That's what freedom meant to me. I had no idea that I could "choose" unforeseen restrictions or that innocuous "choices" I might make could be lobbed back at me as evidence of my failure to take advantage of free will. Because everyone knows what's going to happen in life, right? It's just the sum of our choices.
Let me put down this heavy platter of sarcasm and parody, just for a moment.
Those of you who have read my blog for a while know that I am in the DMZ on abortion--neither fully pro-choice nor pro-life. I believe that abortion is a necessary, but insufficient, precondition for the rights of women. I do not believe that it secures any of our rights, except the right to choose 'no.'
Because if I believed that abortion secures all my rights, then I would believe that the choice to have or not to have a child is the single most consequential decision of a woman's life. I don't think it should be. I don't think any of our lives should come down to some decision to take or not to take a medication that might cause a miscarriage. Or to feel a simmering anger episodically, year after year, when some stranger on a comment board to an article about motherhood or disability parenting pointedly remarks that, well, that woman CHOSE to have that autistic child, or another stranger in a magazine article waxes poetic about her CHOICE to have her (healthy) baby and how carefully the choice was made and how rewarded she feels for making the right ones.
Clearly, I need a bumper sticker. One that reads: I didn't choose to have a disabled child and you didn't choose to have a typical child. And, you, over there, you may not have chosen not to have a child at all.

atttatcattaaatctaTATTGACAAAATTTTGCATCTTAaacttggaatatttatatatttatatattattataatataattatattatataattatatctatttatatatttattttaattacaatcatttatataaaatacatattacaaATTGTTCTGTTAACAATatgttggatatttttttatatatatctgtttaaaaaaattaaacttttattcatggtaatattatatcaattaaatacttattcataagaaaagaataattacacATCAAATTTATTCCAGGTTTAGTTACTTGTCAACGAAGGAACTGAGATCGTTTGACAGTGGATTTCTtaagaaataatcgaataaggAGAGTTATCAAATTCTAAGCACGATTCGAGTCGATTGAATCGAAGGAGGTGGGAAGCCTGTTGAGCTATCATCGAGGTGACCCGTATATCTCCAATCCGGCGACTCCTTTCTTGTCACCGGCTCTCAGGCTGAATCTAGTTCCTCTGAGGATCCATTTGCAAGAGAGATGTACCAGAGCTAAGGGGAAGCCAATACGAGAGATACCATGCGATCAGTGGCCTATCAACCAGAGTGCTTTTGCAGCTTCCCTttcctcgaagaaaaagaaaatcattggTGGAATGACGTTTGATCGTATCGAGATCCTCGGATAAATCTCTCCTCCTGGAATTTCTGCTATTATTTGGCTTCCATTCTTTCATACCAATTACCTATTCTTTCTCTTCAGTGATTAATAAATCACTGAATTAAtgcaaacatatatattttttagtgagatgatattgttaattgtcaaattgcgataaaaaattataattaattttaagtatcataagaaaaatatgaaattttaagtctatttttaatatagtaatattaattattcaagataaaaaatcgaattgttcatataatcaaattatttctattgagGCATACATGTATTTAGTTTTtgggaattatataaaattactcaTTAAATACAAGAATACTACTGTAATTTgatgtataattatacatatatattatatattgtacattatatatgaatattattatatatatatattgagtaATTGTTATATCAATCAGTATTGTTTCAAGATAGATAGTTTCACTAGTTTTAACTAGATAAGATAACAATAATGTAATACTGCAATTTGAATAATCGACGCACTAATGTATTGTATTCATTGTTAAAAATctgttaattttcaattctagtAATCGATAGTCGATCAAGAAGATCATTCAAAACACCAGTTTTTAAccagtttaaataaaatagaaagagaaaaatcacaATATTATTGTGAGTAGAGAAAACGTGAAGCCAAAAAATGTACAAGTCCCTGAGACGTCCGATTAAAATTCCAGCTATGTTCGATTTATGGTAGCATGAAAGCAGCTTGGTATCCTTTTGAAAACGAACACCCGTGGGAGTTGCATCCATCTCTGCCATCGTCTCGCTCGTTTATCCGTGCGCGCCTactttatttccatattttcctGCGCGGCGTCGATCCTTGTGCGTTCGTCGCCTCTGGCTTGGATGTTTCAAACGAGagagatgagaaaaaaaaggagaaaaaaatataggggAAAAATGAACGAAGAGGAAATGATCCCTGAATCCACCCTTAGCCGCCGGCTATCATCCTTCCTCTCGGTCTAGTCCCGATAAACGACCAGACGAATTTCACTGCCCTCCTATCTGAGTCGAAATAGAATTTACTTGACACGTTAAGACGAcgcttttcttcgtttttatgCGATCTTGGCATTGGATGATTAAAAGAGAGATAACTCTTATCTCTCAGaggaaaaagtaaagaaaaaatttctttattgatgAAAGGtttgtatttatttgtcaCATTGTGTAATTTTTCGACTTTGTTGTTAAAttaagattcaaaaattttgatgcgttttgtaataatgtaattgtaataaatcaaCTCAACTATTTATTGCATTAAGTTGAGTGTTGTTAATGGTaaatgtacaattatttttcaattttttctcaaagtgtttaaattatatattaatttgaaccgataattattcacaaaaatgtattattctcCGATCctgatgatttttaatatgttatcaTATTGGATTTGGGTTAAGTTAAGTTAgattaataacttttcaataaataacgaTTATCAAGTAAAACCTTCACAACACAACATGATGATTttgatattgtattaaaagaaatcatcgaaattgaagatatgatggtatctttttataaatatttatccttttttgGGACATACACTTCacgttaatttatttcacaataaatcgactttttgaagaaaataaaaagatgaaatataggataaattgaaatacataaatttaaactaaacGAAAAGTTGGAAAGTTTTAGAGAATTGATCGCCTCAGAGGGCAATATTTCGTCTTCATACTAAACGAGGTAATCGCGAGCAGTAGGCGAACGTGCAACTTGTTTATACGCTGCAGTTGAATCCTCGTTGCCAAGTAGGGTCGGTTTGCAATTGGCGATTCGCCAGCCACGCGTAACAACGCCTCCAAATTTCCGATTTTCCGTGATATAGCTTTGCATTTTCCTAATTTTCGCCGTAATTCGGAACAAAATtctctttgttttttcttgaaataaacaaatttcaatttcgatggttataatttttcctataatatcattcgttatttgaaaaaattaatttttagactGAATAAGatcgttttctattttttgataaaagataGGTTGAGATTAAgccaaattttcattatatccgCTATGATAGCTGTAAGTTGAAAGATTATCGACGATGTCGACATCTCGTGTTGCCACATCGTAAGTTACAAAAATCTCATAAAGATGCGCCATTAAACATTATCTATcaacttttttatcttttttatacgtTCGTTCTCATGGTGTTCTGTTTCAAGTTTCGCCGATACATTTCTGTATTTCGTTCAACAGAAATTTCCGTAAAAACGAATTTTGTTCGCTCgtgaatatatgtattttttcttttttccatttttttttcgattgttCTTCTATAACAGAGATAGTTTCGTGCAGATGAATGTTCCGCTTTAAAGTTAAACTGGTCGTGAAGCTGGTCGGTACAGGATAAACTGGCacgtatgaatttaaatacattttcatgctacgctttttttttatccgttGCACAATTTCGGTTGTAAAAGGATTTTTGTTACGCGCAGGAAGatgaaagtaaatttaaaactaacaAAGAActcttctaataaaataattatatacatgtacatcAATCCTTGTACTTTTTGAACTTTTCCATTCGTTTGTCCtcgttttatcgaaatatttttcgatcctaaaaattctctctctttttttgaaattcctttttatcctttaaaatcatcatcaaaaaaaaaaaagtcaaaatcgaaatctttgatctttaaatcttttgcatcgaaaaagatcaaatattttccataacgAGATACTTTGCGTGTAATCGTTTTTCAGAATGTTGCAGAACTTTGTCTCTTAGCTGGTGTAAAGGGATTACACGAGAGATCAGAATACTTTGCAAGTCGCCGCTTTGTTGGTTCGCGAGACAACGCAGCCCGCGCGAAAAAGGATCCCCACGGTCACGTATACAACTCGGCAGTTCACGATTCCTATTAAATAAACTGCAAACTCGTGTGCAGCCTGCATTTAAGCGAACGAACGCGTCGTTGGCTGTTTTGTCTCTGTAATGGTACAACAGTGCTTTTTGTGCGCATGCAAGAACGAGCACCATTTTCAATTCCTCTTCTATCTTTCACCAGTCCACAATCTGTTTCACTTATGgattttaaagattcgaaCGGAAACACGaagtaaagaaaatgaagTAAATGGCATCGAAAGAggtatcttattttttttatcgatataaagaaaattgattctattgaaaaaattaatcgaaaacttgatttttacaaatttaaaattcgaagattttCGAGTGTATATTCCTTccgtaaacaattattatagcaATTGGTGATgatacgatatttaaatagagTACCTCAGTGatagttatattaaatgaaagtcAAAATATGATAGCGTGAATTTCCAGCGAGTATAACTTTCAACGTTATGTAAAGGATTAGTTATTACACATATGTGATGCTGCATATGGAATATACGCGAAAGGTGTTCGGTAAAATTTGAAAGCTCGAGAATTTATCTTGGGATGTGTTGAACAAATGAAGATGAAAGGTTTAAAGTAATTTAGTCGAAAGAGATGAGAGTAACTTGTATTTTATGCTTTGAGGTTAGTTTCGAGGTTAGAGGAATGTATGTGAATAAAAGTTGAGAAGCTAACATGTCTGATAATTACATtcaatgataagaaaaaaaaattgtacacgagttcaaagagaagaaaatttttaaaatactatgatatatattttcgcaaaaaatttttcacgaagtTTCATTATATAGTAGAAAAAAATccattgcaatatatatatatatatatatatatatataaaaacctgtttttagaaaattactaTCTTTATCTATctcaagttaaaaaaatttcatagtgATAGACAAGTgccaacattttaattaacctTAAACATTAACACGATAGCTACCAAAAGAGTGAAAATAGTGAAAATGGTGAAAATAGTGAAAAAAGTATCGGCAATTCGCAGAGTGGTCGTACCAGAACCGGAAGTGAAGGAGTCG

Yup. You could say I think that Choice Feminism is a bunch of self-delusional hooey. Sorry.
Which is why, in the end, Bart Stupak was so oddly refreshing.
Throughout the agony over the Hyde Amendment and its alignment with or not so much with healthcare reform legislation, I just kept my head down. Did I think women should be allowed access to abortion? Absolutely. Did I feel a knot in my stomach when a registered nurse spoke on television about adjusting the language of the amendment to include permission to abort 'fetal anomalies'? Yes, indeed I did. Did I believe that the Stupak Amendment should mean Nancy Pelosi should chuck the whole reform legislation package? No, I did not.
Call me any names you like (privately, please), but the more 'choice feminism' aligns my rights as a woman with my decision to become pregnant or the outcome of my pregnancy, well, the more feminism wraps me in chains. And wraps my child in chains. If Robert's just a choice that shouldn't have been made, what right does he have to education or healthcare?
The much-reviled Bart Stupak stood up on Sunday night to rally the Democrats to block the Republicans from sending the whole damn thing back to committee (or something like that, forgive me if I have my parliamentarian hat on backwards). I don't know if he meant what he said or whether he was just channeling the talking points of Catholic nuns who gave cover to those who wanted to move forward on health insurance reform, come hell or high water.
But he said that affirming life had more to do with caring for the sick than it did with abortion politics. He said that he wanted to tell women that if they have a child and that child has medical problems, that that child will be entitled to medical care.
And that, that was a positive message. And I'm real, real tired of being made to feel badly by the Emily's List people--even if it's only a series of implications--about how (and why) I shouldered my responsibilities. I wonder if they even know that and if they even care.
And I love Robert. I'm glad he's here.